The health-care industry needs to pay much more attention to women. That's the argument laid out in a recent piece on MedCity News, which shared findings of a survey (.pdf) from the Center for Talent Innovation. That report shows that women make the majority of health-care decisions but are inadequately equipped to do so, and it calls on health-care companies, which are increasingly oriented towards consumers, to bridge that gap.
According to the survey, which included more than 9,200 respondents from the U.S., U.K., Germany, Japan, and Brazil, 94 percent of women make decisions for themselves and 59 percent make decisions for others; when working moms are considered separately, 94 percent make decisions for others. And yet, 58 percent of these decision makers lack confidence in their decision making.
The report says this is due to "three profound famines": lack of time, lack of knowledge, and lack of trust. Seventy-seven percent of women don't know what they need to do to stay healthy; 62 percent lack the time. Only 38 percent of working mothers passed a "health literacy quiz," and the report showed that women are unlikely to trust online information (31 percent), their insurance companies (22 percent), or pharmaceutical companies (17 percent).
The report suggests that health-care companies need to understand women in the context of their family and career responsibilities, which is quite different from standard male-based "life stage analysis." Moreover, they need to understand that women think about health more broadly than freedom from illness and health risks. Fully 79 percent said that health means "having spiritual and emotional wellbeing," while 77 percent called it "being physically fit and well rested."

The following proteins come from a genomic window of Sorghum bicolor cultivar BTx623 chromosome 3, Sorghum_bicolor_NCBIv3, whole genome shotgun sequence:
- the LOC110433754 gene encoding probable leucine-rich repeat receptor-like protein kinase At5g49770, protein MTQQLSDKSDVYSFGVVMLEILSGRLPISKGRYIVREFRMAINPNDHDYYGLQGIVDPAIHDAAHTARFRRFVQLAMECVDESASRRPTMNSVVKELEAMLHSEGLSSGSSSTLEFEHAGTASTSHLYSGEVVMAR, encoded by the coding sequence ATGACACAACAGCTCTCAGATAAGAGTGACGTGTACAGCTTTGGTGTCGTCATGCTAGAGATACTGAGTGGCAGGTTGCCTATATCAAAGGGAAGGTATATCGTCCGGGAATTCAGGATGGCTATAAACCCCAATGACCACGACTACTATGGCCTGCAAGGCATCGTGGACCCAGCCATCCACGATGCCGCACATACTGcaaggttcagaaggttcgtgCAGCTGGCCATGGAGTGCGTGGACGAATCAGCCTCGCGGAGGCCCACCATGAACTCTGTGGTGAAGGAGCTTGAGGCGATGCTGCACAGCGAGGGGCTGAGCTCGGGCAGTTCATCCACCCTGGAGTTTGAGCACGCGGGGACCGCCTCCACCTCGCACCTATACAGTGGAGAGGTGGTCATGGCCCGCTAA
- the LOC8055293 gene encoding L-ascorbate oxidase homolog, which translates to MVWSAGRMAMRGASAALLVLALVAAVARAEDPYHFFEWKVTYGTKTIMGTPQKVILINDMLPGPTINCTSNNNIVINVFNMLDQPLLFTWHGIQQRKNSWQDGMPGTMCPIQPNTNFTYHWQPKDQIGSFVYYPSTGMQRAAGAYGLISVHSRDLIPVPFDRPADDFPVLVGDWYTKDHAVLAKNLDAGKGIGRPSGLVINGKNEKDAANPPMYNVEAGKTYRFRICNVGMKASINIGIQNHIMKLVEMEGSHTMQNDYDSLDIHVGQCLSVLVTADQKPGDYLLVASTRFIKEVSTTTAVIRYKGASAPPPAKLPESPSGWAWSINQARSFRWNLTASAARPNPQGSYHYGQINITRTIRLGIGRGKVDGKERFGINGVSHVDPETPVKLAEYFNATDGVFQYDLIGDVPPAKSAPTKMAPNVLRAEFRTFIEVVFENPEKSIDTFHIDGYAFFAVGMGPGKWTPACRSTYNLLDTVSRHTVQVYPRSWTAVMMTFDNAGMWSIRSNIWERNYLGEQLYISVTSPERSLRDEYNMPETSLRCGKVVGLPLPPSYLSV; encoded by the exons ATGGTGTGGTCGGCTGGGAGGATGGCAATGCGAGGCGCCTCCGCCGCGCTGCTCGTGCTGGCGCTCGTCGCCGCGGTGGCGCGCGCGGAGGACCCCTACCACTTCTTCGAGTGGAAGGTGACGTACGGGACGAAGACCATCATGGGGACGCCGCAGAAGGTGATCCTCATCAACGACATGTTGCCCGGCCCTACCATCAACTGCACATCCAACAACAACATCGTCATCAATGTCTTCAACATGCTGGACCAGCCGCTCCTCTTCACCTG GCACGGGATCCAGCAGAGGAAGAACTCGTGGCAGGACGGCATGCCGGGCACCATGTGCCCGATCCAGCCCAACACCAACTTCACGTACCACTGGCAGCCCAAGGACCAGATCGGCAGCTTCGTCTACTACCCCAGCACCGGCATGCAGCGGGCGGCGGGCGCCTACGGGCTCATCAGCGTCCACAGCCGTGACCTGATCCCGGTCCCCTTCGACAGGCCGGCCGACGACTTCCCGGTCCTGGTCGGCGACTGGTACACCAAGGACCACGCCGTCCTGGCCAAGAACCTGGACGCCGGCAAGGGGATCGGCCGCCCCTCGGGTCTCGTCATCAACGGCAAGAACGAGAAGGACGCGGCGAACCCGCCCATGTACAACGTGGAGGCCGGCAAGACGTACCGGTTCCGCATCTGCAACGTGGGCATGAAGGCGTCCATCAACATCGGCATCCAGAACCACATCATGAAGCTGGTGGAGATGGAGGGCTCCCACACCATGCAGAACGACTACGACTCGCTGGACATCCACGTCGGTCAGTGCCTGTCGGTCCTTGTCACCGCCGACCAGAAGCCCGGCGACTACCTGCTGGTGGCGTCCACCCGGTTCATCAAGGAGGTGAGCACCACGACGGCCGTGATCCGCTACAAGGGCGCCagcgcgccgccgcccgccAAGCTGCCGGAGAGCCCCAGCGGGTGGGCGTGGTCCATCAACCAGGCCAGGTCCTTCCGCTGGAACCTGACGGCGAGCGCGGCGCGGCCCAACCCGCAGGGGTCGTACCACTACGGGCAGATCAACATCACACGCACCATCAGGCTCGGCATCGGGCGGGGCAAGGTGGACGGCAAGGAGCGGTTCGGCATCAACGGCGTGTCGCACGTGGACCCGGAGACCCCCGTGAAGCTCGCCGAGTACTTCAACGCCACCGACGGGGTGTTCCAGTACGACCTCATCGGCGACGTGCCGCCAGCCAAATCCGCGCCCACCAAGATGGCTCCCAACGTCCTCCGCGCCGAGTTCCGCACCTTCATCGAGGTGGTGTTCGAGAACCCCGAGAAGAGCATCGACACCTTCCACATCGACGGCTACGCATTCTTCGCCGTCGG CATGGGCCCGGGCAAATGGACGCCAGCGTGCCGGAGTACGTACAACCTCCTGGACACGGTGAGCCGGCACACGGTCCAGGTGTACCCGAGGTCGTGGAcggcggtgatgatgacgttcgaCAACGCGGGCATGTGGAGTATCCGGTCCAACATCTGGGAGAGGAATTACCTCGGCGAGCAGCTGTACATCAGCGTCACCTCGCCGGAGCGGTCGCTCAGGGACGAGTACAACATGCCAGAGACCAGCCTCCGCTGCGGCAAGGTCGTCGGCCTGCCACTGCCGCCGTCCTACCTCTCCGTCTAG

An excellent place to start change is the management structure of health-care companies, the report suggests. Despite being the "CMOs" (Chief Medical Officers) for their families, women are underrepresented in other "C-level" roles in these companies:
We find that, while the health-care industry employs a large number of female professionals, their ideas, insights, and capabilities haven't been fully supported, endorsed, and promoted. Without women in power, women's ideas don't get the audience they deserve, because... leaders only see value in ideas they personally relate to or see a need for.
MedCity news writer Nina Ruhe sums up another area for improvement. "Doctors, insurance companies and pharmaceutical companies can start instilling trust in women again by letting them know exactly what they should know in regards to their personal health and the health of their families," she writes.
Previously: XX in Health: Women Leading Healthcare conversation begins today, Stanford Gendered Innovations program offers tools for improving scientific research, Hannah Valentine: Leading the way in diversifying medicine, Advancing the careers of women in academic medicine, What would health reform (if it happens) mean for women? and Gap exists in women's knowledge of heart disease
Photo by Du Truong